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  1. #1

    Need help with spindly tomato seedlings

    I have no idea what I do wrong, but it is definitely wrong when I plant tomato seeds. I have searched high and low for websites that might give me a hint, but I seem to find nothing I didn't already know. This last batch I just planted looks like every batch I have planted-----long and spindly.

    These were planted in seed starting mix, some in peat pots and some in homemade pots from newspaper. I was very careful to plant them at the exact depth. They are watered into the pan they are sitting in allowing the water to soak into their containers. I put them into their own little hothouse with either a clear plastic cover or cover them myself with plastic wrap until they are up with true leaves and then uncover them. They are placed at a south window for sun and some actually get a plant light. Seems to make no difference whether they have the light or not, they look the same. The rooms they are in are warm inside the house.

    All of that said, I could pitch them into a pot with some dirt and water them when I remembered and I do believe they come out looking just the same----long, skinny and pitiful looking.

    I've searched websites til I'm crosseyed and can't seem to find out my problem. Can some of you successful tomato plant starters tell me what I must be doing wrong?

    Thanks folks. You are so helpful.

  2. #2
    It sounds like not enough, or strong enough light. Grow lights need to be kept very close to the leaves. When you plant them bury them to where only the top is above ground level. Roots will form on the buried stem.

  3. #3
    What Montel said.

    And don't forget to TURN the started cups once every couple days. The stem is climbing towards sun light and will often get lopsided. Turning the cups sometimes helps this.

  4. #4
    Heat stress?

    If they are in a heated room (your house) why are you covering them with plastic? That may be the problem, too hot. I am by no means a great gardner, but I have never had to put plastic over any of my seedlings that I kept indoors until they were mature enough and the risk of frost has passed. There was an article somewhere I forget, that if the soil is too hot (read shallow seedling pots in direct sunlight) you are actually slowing everything down and harming the roots. **shrug** again, I am by no means a gardening guru, but man do I love not paying the grocer for the majority of my produce.

  5. #5
    2014 Silver Site supporter Rmplstlskn's Avatar
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    I would say BOTH light & heat... But I think LIGHT is primary. Your seedlings are STRETCHING towards the light. It is either not enough or too distant. Greenhouses use white/frosted plastic which diffuses the light inside so it surrounds the area equally, so there is nothing the plants are REACHING for (light source).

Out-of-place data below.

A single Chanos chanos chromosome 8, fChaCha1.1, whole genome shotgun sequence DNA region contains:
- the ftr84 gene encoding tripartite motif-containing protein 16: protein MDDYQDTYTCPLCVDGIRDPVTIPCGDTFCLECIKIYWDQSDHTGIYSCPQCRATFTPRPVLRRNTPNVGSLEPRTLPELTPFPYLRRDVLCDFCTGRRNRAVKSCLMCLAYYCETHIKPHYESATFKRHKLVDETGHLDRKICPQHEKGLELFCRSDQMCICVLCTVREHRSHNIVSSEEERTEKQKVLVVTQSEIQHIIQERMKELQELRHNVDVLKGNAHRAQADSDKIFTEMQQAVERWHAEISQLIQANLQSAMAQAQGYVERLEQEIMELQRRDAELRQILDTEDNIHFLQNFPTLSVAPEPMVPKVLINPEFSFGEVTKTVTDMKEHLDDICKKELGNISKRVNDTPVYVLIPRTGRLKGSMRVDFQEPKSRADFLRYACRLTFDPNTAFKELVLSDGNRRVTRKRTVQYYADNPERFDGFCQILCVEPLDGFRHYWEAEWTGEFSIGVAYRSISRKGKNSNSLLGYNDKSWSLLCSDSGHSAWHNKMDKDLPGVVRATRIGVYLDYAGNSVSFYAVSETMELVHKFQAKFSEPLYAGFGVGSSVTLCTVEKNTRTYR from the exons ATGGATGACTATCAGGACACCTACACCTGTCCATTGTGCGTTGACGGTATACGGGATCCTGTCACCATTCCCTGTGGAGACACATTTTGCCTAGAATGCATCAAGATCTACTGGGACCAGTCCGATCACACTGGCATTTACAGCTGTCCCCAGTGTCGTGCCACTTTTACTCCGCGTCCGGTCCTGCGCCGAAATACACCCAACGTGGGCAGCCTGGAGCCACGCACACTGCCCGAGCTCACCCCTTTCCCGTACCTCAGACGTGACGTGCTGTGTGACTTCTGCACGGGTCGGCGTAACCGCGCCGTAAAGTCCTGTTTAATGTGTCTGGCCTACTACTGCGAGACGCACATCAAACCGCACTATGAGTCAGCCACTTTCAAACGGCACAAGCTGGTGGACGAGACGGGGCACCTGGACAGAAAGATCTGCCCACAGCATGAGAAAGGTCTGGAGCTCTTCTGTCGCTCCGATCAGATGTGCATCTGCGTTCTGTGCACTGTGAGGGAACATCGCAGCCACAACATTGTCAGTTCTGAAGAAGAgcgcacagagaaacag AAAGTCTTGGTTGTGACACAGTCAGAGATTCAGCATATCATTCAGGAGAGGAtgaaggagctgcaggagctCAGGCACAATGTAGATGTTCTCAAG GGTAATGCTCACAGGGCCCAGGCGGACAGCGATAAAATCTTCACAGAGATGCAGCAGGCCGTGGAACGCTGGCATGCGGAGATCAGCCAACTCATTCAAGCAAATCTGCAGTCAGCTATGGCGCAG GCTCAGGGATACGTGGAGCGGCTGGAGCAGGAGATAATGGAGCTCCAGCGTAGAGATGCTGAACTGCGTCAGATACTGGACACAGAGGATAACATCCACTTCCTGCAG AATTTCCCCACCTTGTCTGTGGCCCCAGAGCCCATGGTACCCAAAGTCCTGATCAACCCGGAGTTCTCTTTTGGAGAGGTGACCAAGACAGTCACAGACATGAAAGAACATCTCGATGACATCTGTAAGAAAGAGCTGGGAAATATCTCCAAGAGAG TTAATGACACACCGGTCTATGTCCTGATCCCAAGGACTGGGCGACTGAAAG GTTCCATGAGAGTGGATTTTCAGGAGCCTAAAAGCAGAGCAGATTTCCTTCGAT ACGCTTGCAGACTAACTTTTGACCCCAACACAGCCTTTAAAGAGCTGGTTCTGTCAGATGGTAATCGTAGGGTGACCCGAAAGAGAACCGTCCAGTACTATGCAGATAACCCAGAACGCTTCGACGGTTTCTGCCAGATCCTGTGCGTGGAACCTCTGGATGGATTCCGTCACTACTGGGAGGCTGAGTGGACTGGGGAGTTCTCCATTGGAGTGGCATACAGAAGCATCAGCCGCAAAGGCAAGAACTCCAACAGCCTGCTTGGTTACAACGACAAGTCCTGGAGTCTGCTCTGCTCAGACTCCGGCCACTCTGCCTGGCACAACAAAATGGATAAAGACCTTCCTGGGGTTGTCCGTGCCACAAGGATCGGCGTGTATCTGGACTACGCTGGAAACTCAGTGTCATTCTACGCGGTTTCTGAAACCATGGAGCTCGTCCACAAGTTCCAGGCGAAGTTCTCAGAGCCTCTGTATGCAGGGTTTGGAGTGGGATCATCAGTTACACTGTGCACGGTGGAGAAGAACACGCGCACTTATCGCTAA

For seedlings inside, light close as possible works best. But it is an art that I have yet to master myself...

    Rmpl

  6. #6
    Thanks Folks. I really appreciate your input. The old saying, "youth is wasted on the young" is so true. I remember people starting tomatoes from seed when I was too young and foolish to care just how they were doing it. I'm sure the pioneers didn't hop down to the feed store or to Lowe's and pick up their beautifully grown tomato plants to put into the ground. Maybe eventually I will find someone who knows how to do it.

  7. #7
    Quote Originally Posted by sherldoe View Post
    Thanks Folks. I really appreciate your input. The old saying, "youth is wasted on the young" is so true. I remember people starting tomatoes from seed when I was too young and foolish to care just how they were doing it. I'm sure the pioneers didn't hop down to the feed store or to Lowe's and pick up their beautifully grown tomato plants to put into the ground. Maybe eventually I will find someone who knows how to do it.
    Dont think because they don't make it you are failing!! You will always lose plants. I have lost hundreds of tomatoe seedlings over the years because they are just not that tough. Always grow more than you need/want in when dealing with any seedlings because they will perish on you even when you do everything right. Keep plugging at it.
    Everyone here is giving you great thoughts on what is happening too. They are dead on.

  8. #8
    It's almost always light when they shoot up like that, they( seedlings) are doing their best to get up to a hieght that will give them strong sunlight so they can grow healthy. Usualy heat wont make them shoot up like that, they normaly just wilt some, and then recuoperate after the temp goes down. But they do have problems with moisture on there leaves. So, I'm thinking stronger sunlight or maybe a grow light would help your seedlings.
    I hope this helps.

  9. #9
    2011 Site Supporter, Thread Contest winner
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    YouTube has some really good video on growing tomatoes from seeds. It's all in the light. Grow lights must be 2 inches above the plants. No more - 2 inches or less. Also, the lights should be on 24 hours a day until the second set of leaves pop out. They you transplant them to their own little pot. Plant them deeply as the sides of the stems also shoot out roots.

    That's what the experts say - it worked last year, and seems to be working this year.

  10. #10
    24 hours under light until the second set of leaves?? Interesting.
    That one is new to me,, I will have to try it.
    If it works, it would definitely hasten things along.
    Thanks

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